We often hear about 'clean' or 'renewable' energy, but what is it, really? Truly clean energy is renewable because it comes from unlimited natural sources: sunlight, wind, flowing water (hydro), heat stored in the earth’s crust, and the energy stored in plants and animal waste (bioenergy).
“We know that coal is the single largest polluter, so we've got to move on to a new energy future…The Australia I grew up in rode on the sheep's back, but we've moved on – it's the same with coal.” Tim Flannery, Australian of the Year 2007
Why renewable energy?
Clean, renewable energy is the logical choice for many reasons. Unlike coal, oil and gas, renewable energy produces virtually no net greenhouse emissions when generating power. In most cases the fuel – sun, wind, heat from the earth or the power of flowing rivers – is free. Renewable energy is also secure and home-grown – unlike oil, which is running out, and leads to war and conflict.
But can it do the job?
Study after study shows that tapping a combination of clean, renewable energy sources, while improving energy efficiency and conservation, will tackle climate change while keeping our economy strong. We can do it by phasing out coal, and without building nuclear reactors.
In fact, we could cover the world’s entire current energy demand six times over by using the renewable technology that’s available today. Denmark now sources about 20 percent of its power on average from wind. That figure is expected to reach as high as 75 percent by 2025. Spain now gets up to 27 percent of its total power from wind.
The Greenpeace International Energy [R]evolution report shows us how we can use existing technologies to halve global CO2 emissions by 2050 – and even allow for an increase in energy consumption!
What about cost?
Despite being the new kids on the block, some types of renewable energy - such as wind and biomass power (from plant and animal waste) - are already competing with cheap coal power in some regions. The cost of these new energy industries is dropping as fast as they can expand, so they will keep getting cheaper. Even solar photovoltaic power (solar electricity), one of the costlier forms of electricity, could compete with regular electricity retail prices by 2020.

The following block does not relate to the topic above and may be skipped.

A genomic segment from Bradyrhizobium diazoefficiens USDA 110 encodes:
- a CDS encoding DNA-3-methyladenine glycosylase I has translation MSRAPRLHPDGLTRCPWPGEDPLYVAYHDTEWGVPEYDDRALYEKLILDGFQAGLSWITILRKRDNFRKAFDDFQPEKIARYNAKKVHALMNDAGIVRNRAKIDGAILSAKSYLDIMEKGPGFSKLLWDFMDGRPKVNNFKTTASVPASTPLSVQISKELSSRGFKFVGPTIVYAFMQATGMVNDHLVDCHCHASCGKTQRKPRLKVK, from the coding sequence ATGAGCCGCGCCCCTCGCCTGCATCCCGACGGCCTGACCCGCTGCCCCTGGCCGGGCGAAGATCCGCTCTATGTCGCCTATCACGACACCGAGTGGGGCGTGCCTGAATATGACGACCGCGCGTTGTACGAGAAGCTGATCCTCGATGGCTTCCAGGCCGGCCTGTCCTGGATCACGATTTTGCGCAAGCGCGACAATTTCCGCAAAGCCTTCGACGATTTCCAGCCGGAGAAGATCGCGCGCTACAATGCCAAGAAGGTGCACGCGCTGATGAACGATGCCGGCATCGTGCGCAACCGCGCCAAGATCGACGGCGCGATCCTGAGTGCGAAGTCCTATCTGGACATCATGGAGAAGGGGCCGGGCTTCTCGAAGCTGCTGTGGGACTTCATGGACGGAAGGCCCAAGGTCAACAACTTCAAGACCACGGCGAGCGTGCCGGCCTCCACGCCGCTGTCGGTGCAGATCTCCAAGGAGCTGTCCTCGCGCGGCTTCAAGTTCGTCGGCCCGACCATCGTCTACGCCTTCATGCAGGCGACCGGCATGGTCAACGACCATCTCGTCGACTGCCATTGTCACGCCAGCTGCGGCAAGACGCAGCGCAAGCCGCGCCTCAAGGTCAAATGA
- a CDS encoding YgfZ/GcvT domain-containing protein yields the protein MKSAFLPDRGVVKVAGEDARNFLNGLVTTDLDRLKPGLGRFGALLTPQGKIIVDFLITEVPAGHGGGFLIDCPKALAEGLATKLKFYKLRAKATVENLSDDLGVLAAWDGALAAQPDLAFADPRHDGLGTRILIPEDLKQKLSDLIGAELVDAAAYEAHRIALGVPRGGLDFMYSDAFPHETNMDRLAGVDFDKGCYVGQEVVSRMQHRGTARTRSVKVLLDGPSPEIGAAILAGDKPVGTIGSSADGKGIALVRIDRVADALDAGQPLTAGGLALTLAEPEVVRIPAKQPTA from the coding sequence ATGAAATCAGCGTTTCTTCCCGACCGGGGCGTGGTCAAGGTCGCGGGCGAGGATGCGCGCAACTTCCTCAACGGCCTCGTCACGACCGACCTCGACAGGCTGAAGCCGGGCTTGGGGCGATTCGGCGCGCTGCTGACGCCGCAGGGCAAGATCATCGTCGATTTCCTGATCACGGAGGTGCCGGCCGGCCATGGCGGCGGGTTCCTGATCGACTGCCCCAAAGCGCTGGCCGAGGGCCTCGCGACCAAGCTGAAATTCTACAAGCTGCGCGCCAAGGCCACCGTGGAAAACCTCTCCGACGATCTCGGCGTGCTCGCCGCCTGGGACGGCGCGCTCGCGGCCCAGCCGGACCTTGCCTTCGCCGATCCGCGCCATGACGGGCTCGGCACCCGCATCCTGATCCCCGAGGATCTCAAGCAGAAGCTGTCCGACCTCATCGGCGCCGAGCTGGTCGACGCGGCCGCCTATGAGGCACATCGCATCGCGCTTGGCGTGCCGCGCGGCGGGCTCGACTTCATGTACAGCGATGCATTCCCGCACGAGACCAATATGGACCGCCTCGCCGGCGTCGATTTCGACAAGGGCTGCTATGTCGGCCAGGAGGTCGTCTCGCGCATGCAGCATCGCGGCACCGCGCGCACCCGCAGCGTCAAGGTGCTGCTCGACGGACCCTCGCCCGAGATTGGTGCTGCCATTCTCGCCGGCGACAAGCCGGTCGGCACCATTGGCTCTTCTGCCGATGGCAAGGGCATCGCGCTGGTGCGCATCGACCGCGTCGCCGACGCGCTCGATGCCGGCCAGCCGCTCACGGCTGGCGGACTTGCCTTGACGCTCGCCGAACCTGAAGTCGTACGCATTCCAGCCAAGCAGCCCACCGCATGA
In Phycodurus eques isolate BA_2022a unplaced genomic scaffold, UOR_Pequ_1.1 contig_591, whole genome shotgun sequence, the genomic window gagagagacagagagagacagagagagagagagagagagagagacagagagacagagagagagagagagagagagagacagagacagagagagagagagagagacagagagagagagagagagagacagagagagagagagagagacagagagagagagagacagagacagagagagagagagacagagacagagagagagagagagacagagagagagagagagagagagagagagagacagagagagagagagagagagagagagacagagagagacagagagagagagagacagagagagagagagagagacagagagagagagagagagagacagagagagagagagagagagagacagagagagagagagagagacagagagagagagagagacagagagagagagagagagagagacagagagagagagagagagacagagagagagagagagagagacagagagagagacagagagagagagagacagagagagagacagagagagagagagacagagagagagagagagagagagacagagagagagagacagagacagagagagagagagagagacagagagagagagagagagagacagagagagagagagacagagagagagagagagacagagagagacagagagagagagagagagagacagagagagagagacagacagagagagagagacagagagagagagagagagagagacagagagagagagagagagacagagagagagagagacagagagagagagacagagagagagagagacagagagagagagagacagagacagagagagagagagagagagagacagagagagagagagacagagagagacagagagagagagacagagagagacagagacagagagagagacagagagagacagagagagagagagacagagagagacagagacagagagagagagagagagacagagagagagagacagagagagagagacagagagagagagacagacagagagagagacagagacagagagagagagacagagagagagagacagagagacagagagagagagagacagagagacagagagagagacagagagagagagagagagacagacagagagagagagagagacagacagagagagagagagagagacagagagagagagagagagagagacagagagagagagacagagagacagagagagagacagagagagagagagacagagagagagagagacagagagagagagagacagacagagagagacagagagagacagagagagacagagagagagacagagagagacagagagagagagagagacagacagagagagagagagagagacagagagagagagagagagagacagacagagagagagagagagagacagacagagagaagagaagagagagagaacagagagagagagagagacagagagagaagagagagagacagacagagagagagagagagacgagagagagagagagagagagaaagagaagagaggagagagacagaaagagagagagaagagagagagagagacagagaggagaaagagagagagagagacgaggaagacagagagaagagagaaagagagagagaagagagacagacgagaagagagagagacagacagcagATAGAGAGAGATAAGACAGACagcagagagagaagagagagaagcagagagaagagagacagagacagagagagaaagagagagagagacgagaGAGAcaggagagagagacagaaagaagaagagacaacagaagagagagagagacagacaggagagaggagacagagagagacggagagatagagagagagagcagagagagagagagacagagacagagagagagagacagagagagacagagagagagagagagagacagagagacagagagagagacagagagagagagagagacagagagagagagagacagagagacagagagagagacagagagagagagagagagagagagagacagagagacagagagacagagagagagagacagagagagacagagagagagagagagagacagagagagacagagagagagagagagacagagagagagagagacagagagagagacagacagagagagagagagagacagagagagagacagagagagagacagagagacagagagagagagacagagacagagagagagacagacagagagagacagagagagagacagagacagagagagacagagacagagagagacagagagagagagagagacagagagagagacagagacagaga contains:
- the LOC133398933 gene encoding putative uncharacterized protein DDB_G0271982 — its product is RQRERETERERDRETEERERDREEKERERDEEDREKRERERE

Research shows that we can shift to clean energy without hurting the economy. In fact, not taking action will be much more costly. The cost of not taking action on the climate crisis could translate to as much as 20 percent of GDP per year.
Think that sounds a bit alarmist?
Don’t take our word for it. Read the report
Generating jobs and investment
The renewable energy industry is job-intensive. Germany’s fast-growing renewable energy industry already employs more than the coal and nuclear industries in that country combined. Spain’s wind industry has revitalized regional economies and supports more than 30,000 jobs. It will support twice that many by 2010. Meanwhile, yesterday’s energy industries are shedding jobs.
Australian coal industry employment dropped 30 percent in just four years between 1996 and 2000.
In Australia, making the switch to clean energy means a better future for our children in these bright, new sunrise industries for renewable technology.
Help us send the right signal
Lack of government support for these promising new industries is holding back jobs and development. As a result, hundreds of millions of dollars worth of investment has left Australia for greener pastures in recent years. Renewable energy entrepreneurs who want to invest in Australia have simply received the wrong signals from government.